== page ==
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McDonald’s Is About to Implement a Change Bigger than All-Day Breakfast

McDonald's non-executive chairman Andy McKennaMcDonald's non-executive chairman Andy McKenna
McDonald's non-executive chairman Andy McKennaPhoto by Bloomberg via Getty Images

I’m going to say something controversial, so hold onto your Egg McMuffin: The retirement of McDonald’s non-executive chairman Andy McKenna next month is one of the biggest changes the company has made in years. And at the risk of angering breakfast super fans, I’m going to say this is even bigger than All-Day Breakfast, which McDonald’s (MCD) began offering last year—and which has been a welcome success.

Admittedly, governance issues are not sexy. But McKenna, 86, has reigned over the McDonald’s boardroom for 12 years as non-executive chairman and has been a director for a quarter of a century—a period in which the McDonald’s board became increasingly insular and interwoven. It was hard to imagine that it was totally coincidental that a company with a stagnant board should find itself stagnating, too.

I wrote about McKenna and the board in 2014 as the company went through one of the most tumultuous periods in its history, describing him at the time as a Chicago heavy hitter, who has been called “the power behind the throne” by the hometown press. (McKenna owned a paper and packaging company that was a supplier to McDonald’s.) Chicago Magazine has put him on its list of the 100 Most Powerful Chicagoans, describing him as “a bigwig other bigwigs seek out for advice.” He had countless connections from his time sitting on boards of organizations such as the White Sox, Cubs, Chicago Bears, and the Big Shoulders Fund of the Archdiocese of Chicago.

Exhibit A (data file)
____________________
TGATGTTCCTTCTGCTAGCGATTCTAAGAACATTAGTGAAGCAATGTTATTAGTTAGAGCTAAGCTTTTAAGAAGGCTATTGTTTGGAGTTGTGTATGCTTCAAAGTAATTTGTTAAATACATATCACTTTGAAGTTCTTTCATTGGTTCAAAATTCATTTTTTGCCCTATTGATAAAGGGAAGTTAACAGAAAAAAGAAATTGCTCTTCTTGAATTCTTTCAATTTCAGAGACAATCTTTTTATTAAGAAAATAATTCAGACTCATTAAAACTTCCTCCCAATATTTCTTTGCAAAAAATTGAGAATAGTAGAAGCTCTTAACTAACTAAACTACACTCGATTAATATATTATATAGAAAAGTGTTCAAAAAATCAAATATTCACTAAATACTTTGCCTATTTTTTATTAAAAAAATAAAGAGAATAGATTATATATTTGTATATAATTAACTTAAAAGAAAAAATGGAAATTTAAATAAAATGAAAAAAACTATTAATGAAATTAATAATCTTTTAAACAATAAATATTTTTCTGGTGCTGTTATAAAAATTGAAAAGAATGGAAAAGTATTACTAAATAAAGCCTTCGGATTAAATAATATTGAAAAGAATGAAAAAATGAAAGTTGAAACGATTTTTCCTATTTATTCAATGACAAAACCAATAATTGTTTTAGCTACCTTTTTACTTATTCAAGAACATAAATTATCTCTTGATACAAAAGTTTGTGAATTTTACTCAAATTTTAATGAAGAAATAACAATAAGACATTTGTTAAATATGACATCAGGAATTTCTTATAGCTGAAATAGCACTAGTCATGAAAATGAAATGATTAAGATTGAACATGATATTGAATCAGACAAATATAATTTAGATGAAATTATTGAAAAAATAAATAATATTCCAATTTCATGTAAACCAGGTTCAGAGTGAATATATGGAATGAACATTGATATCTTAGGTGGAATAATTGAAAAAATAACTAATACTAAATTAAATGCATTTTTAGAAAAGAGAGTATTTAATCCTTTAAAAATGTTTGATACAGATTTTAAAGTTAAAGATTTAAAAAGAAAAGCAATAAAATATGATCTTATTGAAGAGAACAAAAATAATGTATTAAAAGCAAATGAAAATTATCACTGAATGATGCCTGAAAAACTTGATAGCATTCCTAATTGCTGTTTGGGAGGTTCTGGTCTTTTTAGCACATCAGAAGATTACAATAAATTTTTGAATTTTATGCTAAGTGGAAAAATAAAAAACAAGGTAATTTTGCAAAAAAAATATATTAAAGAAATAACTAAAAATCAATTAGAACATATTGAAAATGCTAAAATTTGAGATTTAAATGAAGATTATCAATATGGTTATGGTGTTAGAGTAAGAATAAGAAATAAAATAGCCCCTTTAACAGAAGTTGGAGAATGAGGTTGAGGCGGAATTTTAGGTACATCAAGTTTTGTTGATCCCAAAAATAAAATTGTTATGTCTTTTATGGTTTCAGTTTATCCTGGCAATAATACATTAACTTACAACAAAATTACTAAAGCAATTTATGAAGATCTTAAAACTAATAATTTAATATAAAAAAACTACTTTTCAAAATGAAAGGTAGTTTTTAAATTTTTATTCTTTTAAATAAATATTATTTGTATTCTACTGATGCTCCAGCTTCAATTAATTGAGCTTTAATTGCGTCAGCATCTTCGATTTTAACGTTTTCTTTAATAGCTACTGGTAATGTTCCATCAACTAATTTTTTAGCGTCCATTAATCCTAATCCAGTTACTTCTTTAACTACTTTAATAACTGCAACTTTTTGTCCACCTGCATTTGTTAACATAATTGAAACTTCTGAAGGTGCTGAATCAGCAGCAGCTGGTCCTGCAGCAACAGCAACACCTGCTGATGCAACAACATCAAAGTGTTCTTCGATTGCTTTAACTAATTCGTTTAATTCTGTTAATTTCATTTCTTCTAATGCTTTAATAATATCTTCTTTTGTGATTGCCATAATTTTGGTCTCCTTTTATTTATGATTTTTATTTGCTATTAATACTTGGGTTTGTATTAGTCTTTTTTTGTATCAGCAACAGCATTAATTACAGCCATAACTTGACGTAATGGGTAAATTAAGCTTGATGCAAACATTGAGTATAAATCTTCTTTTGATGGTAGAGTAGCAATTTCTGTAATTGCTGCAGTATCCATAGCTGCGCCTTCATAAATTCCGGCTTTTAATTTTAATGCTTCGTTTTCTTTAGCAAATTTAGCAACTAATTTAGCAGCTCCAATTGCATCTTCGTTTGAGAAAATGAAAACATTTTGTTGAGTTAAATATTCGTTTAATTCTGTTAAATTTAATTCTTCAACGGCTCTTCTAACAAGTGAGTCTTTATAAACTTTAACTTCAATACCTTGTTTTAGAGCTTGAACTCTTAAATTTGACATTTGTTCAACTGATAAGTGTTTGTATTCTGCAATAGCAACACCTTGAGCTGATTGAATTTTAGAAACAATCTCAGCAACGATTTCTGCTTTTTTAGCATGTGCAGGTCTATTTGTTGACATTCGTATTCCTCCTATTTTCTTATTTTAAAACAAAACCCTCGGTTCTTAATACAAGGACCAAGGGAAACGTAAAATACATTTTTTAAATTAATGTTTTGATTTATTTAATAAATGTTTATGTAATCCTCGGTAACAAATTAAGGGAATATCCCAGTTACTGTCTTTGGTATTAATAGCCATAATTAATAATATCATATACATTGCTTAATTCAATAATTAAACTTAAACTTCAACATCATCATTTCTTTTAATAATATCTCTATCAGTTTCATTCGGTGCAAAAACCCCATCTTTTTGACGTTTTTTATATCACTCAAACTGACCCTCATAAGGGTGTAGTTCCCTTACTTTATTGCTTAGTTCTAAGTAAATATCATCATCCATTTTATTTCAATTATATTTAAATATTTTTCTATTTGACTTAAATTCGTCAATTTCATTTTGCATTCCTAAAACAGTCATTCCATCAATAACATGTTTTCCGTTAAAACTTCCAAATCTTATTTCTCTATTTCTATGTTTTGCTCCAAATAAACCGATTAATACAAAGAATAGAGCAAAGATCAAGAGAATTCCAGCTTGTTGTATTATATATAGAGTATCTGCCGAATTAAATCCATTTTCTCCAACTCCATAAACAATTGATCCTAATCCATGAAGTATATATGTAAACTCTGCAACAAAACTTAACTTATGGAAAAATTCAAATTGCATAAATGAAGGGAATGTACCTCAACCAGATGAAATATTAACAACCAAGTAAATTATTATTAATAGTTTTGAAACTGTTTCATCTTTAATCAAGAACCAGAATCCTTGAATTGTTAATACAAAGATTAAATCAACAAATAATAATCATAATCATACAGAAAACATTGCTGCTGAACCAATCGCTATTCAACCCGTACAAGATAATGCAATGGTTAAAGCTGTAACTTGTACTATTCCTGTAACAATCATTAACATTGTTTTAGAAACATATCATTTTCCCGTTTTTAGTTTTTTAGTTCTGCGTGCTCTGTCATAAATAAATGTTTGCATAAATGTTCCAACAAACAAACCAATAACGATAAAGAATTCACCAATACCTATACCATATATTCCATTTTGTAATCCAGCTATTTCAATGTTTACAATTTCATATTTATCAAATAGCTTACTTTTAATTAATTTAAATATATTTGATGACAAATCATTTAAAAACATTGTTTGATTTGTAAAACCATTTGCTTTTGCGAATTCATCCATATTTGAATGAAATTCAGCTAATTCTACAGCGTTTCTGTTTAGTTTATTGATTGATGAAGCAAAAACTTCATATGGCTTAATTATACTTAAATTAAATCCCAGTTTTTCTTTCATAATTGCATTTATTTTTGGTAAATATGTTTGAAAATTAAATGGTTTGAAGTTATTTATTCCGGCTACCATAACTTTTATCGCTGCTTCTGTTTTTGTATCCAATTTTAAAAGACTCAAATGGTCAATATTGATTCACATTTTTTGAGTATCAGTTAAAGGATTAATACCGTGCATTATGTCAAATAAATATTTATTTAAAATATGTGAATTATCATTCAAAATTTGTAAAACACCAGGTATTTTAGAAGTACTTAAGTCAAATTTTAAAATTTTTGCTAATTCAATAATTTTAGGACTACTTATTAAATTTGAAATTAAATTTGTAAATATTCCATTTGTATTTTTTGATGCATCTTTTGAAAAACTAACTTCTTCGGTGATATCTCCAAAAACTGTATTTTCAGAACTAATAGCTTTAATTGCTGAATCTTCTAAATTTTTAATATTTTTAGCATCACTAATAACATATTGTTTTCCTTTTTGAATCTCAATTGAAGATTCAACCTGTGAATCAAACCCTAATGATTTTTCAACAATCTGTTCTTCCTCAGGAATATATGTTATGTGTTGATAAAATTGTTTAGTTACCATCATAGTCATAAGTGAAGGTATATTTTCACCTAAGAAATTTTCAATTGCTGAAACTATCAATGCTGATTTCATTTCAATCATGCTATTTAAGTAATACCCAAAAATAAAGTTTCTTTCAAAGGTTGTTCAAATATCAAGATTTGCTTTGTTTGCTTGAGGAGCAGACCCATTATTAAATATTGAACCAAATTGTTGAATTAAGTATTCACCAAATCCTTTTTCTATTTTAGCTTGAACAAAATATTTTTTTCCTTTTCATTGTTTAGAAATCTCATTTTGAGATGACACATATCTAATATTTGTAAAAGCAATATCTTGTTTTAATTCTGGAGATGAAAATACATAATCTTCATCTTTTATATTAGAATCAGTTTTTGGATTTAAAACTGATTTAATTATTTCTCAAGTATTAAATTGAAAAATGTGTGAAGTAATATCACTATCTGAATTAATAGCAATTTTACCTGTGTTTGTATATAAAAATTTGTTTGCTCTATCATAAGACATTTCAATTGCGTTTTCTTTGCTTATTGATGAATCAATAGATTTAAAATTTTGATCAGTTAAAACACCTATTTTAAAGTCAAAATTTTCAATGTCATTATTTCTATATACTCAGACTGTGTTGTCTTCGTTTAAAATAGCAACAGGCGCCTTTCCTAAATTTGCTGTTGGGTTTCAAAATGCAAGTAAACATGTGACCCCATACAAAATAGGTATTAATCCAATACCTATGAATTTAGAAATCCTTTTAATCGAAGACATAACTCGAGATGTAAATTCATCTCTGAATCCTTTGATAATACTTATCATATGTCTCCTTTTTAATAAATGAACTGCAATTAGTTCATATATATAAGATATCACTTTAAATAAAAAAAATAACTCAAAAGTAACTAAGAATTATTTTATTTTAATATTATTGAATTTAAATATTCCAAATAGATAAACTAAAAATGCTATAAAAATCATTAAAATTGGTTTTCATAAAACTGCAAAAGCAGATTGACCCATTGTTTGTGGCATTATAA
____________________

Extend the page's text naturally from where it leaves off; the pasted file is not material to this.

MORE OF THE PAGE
At the time of the article, corporate governance expert Nell Minow told me that Chicago boards have historically been more inbred boards than those in other cities. That was still the case at McDonald’s. I examined the connections of the board and found that the vast majority of directors were based out of the Windy City and several ran companies that had at one time provided services—or still did—to McDonald’s. Several had overlapped on other corporate and civic boards. For the full run down, see my story from 2014.

According to company filings, McKenna had initially planned to leave the board in 2003 when he reached McDonald’s mandatory retirement age for directors of 73. But in the interim the company went through a CEO handoff, and the board asked McKenna to stay on to aid in the transition. (McKenna was credited with several successful CEO hires during this period.) The board rules were loosened the following year and eventually removed altogether. In 2014, McKenna defended the lengthy tenures on the board, telling me he didn’t think they had deprived any of the directors of their independence.

McDonald’s seems to have gotten the message that its board was a throwback to 1990s-style governance, and since I wrote the piece it has added three new members. They’re all sitting executives outside of the Chicago area: Target (TGT) COO John Mulligan, Google’s (GOOG) president of Americas Margaret Georgiadis, and Dignity Health CEO Lloyd Dean.

McDonald’s has shown more of a willingness to change in the right ways under the helm of CEO Steve Easterbrook than it has in a long time. The retirement of McKenna is the ultimate symbol that a new era is underway at the Golden Arches.